The Attorney General’s advice to the Cabinet explained the position with stark clarity. If the UK ratifies the Withdrawal Agreement, we cannot prevent the backstop coming into force, nor escape from it once it is in force, except with the agreement of the EU — and if there is a breakdown in negotiations then it will “endure indefinitely” with no legal route of escape.

  • Matthew Huntbach 10th Feb ’20 – 8:09pm:
    …and what could now easily be achieved that would be so much better?

    Here’s Martin Howe QC again…

    ‘This flawed deal is a tolerable price to pay for our freedom’ [October 2019]:
    https://lawyersforbritain.org/this-flawed-deal-is-a-tolerable-price-to-pay-for-our-freedom

    …despite the marked improvements over the disastrous TM deal, the revised deal is still overall a bad deal. It lands us unconditionally with huge financial obligations for nothing concrete in return, beyond the opportunity to negotiate a trade deal which we would be able to negotiate anyway. A UK-EU FTA is one-sidedly beneficial to the EU, given the UK’s huge importation of goods from the EU concentrated in high tariff sectors such as agriculture, cars and clothing.

    You can argue that in the sweep of history, paying large sums of money we did not owe will be forgotten and the important thing is to regain our freedom. This is unfortunately a cheque the British people must pay for the negligence of Theresa May.

    Of more concern are the longer term negatives which remain in the WA such as saddling ourselves with long term ECJ jurisdiction. I predict that we will have bitter cause to regret such concessions in future years as unpredictable and activist judgments come out from the ECJ, which the UK and our Parliament will have no choice but to obey.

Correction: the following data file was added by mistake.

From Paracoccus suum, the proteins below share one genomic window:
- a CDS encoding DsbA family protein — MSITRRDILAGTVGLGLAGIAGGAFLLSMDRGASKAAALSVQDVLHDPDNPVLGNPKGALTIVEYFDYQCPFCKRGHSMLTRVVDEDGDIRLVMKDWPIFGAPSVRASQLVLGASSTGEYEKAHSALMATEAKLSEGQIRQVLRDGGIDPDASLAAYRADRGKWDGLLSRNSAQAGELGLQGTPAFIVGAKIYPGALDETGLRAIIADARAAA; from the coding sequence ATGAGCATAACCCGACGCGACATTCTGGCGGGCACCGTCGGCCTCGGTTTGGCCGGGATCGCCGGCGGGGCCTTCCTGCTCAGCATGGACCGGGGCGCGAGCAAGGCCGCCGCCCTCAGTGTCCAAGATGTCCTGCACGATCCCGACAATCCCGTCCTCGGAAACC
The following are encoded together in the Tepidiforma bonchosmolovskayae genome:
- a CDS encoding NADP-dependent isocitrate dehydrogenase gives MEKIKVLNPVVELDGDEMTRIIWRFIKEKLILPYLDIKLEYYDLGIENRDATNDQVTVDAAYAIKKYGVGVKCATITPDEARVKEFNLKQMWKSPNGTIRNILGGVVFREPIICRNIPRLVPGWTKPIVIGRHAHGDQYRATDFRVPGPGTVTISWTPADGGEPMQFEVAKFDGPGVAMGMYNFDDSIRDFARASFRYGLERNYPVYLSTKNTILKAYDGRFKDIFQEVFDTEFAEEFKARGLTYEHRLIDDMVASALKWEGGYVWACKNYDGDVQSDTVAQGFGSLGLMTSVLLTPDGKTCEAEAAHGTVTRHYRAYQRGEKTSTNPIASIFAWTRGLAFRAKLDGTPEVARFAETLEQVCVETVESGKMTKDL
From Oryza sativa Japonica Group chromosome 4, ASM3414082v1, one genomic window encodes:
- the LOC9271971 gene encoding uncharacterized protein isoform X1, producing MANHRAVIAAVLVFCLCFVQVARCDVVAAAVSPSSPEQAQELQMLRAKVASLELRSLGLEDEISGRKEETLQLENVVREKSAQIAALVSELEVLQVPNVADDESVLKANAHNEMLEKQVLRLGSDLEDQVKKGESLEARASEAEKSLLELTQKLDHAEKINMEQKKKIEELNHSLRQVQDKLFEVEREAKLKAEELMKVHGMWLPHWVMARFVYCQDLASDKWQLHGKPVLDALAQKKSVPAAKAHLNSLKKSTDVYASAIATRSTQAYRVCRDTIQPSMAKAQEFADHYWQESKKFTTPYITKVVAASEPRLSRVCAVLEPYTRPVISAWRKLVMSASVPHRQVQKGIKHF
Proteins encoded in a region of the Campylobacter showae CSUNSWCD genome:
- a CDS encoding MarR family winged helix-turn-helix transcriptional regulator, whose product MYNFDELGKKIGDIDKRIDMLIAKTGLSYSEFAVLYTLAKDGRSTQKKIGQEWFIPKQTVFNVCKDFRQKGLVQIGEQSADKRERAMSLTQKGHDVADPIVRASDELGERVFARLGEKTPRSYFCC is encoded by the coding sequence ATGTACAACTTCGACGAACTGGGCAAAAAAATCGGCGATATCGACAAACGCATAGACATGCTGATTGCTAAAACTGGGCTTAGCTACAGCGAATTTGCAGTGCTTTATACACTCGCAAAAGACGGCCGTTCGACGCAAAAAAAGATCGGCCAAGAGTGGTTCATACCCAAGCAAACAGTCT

• So Jeff you are happy to leave Northern Ireland in the single market. Not very nice to the shock troops of Brexit the DUP. Still their usefulness is over and under the bus they must go. The only problem as the Brexit process goes forward more and more must go under the bus of reality and I’m sure your time will come.

  • David Evans writes “We believe in Democracy as a means of controlling governmental power” but then conveniently chooses to ignore the democratic Brexit vote in favour of leaving.

    Which is it, Mr Evans?

  • It’s impossible to predict the future; the best we can do is watch events and talk to people. Will the electorate become disillusioned with BJ and his government and if so what will replace them? Tapping into the prevailing mood is essential. Reassurance will be important and must be accompanied by solutions, even if unachievable. Competence could be key.

  • Roger Cubberley 11th Feb '20 - 12:07pm

    Brexit brought our whole family together (for the first time maybe). We were and are passionate Remainers. However, I observed through three years of increasingly acrimonious discussions with friends and acquaintances, that ‘Leavers’ were consistent in their simple sound bite explanations for their decision. ‘Remainers’, on the other hand, even argued amongst themselves as to why it would be better to stay in the EU! No consistent message that the nation’s electorate could identify with. So there we are. The country is as divided as ever. I might forgive them when they apologise.

  • Matthew Huntbach 10th Feb ’20 – 8:09pm:
    …and what could now easily be achieved that would be so much better?

    Johnson’s revised Withdrawal Agreement removes the so-called ‘backstop’ so we can now end the transition period unilaterally (without the EU’s permission). Here’s Martin Howe QC again…

    ‘This flawed deal is a tolerable price to pay for our freedom’ [October 2019]:
    https://lawyersforbritain.org/this-flawed-deal-is-a-tolerable-price-to-pay-for-our-freedom